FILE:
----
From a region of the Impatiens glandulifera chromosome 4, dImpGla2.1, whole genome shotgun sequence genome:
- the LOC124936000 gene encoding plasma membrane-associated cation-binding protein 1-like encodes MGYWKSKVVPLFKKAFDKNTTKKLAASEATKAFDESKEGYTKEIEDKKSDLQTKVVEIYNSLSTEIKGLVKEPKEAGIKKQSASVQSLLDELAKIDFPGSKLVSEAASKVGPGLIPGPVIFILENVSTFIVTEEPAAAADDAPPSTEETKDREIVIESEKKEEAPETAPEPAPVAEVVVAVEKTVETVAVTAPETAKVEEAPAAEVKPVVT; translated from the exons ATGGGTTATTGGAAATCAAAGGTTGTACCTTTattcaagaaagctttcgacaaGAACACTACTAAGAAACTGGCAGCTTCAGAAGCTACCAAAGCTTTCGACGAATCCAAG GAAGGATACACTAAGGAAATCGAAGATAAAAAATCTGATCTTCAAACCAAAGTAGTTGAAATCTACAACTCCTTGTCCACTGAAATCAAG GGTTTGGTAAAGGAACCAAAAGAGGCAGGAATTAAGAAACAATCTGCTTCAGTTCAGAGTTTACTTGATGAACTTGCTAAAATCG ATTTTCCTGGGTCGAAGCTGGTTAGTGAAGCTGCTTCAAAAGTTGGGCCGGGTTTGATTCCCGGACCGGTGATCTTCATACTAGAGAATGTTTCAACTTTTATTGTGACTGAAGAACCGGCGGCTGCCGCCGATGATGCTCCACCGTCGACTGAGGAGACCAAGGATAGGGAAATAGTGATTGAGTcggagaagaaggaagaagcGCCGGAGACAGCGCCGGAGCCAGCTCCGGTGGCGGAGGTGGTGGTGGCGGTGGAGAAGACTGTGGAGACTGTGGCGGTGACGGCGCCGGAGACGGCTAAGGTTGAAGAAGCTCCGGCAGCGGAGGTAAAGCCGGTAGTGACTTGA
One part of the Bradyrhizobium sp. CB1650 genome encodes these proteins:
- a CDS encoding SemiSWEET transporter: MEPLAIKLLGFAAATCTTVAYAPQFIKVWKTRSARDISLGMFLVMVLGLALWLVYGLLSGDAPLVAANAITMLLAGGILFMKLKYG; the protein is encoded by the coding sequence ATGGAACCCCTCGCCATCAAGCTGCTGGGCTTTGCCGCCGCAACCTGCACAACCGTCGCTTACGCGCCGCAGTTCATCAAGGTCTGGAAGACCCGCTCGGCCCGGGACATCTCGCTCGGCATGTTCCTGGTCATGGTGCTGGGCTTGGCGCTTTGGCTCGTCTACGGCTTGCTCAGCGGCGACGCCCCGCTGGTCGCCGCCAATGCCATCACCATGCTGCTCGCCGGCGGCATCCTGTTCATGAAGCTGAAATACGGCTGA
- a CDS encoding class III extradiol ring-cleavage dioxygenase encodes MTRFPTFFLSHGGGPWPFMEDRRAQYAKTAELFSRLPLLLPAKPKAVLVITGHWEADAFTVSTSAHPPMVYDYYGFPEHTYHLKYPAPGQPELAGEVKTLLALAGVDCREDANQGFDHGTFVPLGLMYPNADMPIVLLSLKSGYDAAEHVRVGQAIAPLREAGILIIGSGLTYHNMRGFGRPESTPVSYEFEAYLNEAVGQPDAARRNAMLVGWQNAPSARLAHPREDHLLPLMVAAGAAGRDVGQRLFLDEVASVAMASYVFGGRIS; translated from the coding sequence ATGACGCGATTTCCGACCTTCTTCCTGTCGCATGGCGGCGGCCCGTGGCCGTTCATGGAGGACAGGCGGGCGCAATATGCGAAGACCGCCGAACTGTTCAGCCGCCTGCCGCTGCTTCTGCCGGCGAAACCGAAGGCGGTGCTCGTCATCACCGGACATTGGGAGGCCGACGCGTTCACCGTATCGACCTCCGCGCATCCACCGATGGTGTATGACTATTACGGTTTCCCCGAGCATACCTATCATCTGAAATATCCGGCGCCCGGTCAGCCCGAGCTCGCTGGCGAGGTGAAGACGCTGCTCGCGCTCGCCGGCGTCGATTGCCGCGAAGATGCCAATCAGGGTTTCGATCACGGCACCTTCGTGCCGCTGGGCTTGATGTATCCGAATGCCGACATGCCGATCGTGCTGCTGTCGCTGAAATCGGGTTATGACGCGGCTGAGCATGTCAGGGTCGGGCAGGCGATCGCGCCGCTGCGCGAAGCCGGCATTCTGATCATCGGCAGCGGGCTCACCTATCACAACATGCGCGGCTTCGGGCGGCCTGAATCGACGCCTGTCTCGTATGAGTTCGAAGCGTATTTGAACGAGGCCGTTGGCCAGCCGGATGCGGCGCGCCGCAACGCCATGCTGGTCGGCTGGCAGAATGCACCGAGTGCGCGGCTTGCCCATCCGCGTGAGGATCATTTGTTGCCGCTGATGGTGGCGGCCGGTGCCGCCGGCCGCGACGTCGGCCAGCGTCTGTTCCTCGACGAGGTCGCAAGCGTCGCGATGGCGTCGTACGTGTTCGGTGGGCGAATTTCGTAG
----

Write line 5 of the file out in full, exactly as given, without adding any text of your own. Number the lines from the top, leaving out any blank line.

- a CDS encoding class III extradiol ring-cleavage dioxygenase encodes MTRFPTFFLSHGGGPWPFMEDRRAQYAKTAELFSRLPLLLPAKPKAVLVITGHWEADAFTVSTSAHPPMVYDYYGFPEHTYHLKYPAPGQPELAGEVKTLLALAGVDCREDANQGFDHGTFVPLGLMYPNADMPIVLLSLKSGYDAAEHVRVGQAIAPLREAGILIIGSGLTYHNMRGFGRPESTPVSYEFEAYLNEAVGQPDAARRNAMLVGWQNAPSARLAHPREDHLLPLMVAAGAAGRDVGQRLFLDEVASVAMASYVFGGRIS; translated from the coding sequence ATGACGCGATTTCCGACCTTCTTCCTGTCGCATGGCGGCGGCCCGTGGCCGTTCATGGAGGACAGGCGGGCGCAATATGCGAAGACCGCCGAACTGTTCAGCCGCCTGCCGCTGCTTCTGCCGGCGAAACCGAAGGCGGTGCTCGTCATCACCGGACATTGGGAGGCCGACGCGTTCACCGTATCGACCTCCGCGCATCCACCGATGGTGTATGACTATTACGGTTTCCCCGAGCATACCTATCATCTGAAATATCCGGCGCCCGGTCAGCCCGAGCTCGCTGGCGAGGTGAAGACGCTGCTCGCGCTCGCCGGCGTCGATTGCCGCGAAGATGCCAATCAGGGTTTCGATCACGGCACCTTCGTGCCGCTGGGCTTGATGTATCCGAATGCCGACATGCCGATCGTGCTGCTGTCGCTGAAATCGGGTTATGACGCGGCTGAGCATGTCAGGGTCGGGCAGGCGATCGCGCCGCTGCGCGAAGCCGGCATTCTGATCATCGGCAGCGGGCTCACCTATCACAACATGCGCGGCTTCGGGCGGCCTGAATCGACGCCTGTCTCGTATGAGTTCGAAGCGTATTTGAACGAGGCCGTTGGCCAGCCGGATGCGGCGCGCCGCAACGCCATGCTGGTCGGCTGGCAGAATGCACCGAGTGCGCGGCTTGCCCATCCGCGTGAGGATCATTTGTTGCCGCTGATGGTGGCGGCCGGTGCCGCCGGCCGCGACGTCGGCCAGCGTCTGTTCCTCGACGAGGTCGCAAGCGTCGCGATGGCGTCGTACGTGTTCGGTGGGCGAATTTCGTAG